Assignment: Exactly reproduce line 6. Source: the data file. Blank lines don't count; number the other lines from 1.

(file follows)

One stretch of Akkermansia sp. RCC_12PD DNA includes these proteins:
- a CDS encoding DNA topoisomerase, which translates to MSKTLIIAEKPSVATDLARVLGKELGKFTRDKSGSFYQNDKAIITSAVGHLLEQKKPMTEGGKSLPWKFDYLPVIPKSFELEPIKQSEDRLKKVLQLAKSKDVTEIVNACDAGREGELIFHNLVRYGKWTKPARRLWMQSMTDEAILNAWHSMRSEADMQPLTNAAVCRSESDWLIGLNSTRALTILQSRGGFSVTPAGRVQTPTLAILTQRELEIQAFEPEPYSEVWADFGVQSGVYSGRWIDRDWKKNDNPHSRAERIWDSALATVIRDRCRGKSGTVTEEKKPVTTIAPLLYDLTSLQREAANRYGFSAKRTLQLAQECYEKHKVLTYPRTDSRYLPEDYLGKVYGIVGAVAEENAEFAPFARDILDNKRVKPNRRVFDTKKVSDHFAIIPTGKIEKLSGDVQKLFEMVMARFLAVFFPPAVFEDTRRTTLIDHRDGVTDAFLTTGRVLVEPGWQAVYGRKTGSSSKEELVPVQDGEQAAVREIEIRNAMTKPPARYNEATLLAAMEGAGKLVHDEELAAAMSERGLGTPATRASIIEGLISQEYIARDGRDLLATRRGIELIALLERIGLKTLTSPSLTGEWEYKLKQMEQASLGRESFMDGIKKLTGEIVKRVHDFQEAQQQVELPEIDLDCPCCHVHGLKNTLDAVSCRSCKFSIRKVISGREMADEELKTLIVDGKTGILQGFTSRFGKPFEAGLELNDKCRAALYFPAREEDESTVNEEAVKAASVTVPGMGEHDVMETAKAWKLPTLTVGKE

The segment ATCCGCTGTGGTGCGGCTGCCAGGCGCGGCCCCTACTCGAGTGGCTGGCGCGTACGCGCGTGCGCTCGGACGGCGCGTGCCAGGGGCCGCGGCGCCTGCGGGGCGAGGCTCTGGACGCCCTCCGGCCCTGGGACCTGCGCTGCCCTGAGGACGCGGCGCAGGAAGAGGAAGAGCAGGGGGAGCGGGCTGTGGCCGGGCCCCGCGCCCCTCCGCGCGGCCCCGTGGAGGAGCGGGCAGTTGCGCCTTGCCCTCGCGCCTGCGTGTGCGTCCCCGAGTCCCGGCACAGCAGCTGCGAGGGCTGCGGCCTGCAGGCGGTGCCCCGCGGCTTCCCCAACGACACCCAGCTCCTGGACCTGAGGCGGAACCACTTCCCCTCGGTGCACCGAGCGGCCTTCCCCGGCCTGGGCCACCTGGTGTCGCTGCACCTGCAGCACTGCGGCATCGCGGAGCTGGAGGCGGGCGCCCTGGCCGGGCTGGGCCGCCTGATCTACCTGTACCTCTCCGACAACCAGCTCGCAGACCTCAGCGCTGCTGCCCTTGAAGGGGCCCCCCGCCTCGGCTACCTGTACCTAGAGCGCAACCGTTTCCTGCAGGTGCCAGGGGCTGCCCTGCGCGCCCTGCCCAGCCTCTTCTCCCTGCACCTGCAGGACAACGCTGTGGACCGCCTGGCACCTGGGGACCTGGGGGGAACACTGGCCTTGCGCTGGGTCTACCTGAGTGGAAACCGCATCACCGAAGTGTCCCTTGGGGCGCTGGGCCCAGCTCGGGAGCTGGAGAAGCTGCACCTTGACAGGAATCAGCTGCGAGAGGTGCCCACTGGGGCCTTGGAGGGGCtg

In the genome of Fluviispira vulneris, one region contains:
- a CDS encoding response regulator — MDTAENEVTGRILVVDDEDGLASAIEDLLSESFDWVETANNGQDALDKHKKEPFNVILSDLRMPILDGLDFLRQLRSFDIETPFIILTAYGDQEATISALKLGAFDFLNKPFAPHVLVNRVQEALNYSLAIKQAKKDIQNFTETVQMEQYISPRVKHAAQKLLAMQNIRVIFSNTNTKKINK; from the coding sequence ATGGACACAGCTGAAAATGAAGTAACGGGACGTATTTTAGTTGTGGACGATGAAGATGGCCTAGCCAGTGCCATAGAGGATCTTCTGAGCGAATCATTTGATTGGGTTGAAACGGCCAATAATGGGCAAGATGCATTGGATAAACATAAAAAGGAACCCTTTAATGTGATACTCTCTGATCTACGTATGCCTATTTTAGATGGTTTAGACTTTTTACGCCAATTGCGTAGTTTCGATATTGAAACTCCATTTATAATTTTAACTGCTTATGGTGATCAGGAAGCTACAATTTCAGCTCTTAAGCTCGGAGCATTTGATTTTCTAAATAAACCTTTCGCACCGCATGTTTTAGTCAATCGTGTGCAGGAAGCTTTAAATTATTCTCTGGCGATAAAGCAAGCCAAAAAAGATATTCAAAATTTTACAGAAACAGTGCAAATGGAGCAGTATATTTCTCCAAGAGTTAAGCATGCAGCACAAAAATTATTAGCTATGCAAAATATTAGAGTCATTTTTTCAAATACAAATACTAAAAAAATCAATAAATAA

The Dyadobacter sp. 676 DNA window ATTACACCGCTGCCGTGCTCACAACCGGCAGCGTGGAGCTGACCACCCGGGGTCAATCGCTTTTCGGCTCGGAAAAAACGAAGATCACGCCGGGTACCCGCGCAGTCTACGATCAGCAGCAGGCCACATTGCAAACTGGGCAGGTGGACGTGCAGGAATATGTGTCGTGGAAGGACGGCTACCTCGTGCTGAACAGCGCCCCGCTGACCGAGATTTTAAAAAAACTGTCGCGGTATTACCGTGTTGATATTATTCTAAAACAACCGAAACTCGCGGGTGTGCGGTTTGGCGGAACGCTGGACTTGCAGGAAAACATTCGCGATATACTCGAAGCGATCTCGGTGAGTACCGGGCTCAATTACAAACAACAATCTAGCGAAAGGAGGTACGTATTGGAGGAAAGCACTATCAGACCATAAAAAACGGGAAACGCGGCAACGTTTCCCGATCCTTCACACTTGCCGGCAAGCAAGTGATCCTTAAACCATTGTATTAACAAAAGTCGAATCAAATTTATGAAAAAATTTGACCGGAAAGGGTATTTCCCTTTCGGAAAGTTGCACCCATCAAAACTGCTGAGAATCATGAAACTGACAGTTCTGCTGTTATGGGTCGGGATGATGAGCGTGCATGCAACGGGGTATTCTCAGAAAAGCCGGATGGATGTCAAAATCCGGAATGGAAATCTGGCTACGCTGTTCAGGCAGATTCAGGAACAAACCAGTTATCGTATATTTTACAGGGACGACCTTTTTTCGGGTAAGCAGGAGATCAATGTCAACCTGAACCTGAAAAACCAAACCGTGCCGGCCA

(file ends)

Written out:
The Dyadobacter sp. 676 DNA window ATTACACCGCTGCCGTGCTCACAACCGGCAGCGTGGAGCTGACCACCCGGGGTCAATCGCTTTTCGGCTCGGAAAAAACGAAGATCACGCCGGGTACCCGCGCAGTCTACGATCAGCAGCAGGCCACATTGCAAACTGGGCAGGTGGACGTGCAGGAATATGTGTCGTGGAAGGACGGCTACCTCGTGCTGAACAGCGCCCCGCTGACCGAGATTTTAAAAAAACTGTCGCGGTATTACCGTGTTGATATTATTCTAAAACAACCGAAACTCGCGGGTGTGCGGTTTGGCGGAACGCTGGACTTGCAGGAAAACATTCGCGATATACTCGAAGCGATCTCGGTGAGTACCGGGCTCAATTACAAACAACAATCTAGCGAAAGGAGGTACGTATTGGAGGAAAGCACTATCAGACCATAAAAAACGGGAAACGCGGCAACGTTTCCCGATCCTTCACACTTGCCGGCAAGCAAGTGATCCTTAAACCATTGTATTAACAAAAGTCGAATCAAATTTATGAAAAAATTTGACCGGAAAGGGTATTTCCCTTTCGGAAAGTTGCACCCATCAAAACTGCTGAGAATCATGAAACTGACAGTTCTGCTGTTATGGGTCGGGATGATGAGCGTGCATGCAACGGGGTATTCTCAGAAAAGCCGGATGGATGTCAAAATCCGGAATGGAAATCTGGCTACGCTGTTCAGGCAGATTCAGGAACAAACCAGTTATCGTATATTTTACAGGGACGACCTTTTTTCGGGTAAGCAGGAGATCAATGTCAACCTGAACCTGAAAAACCAAACCGTGCCGGCCA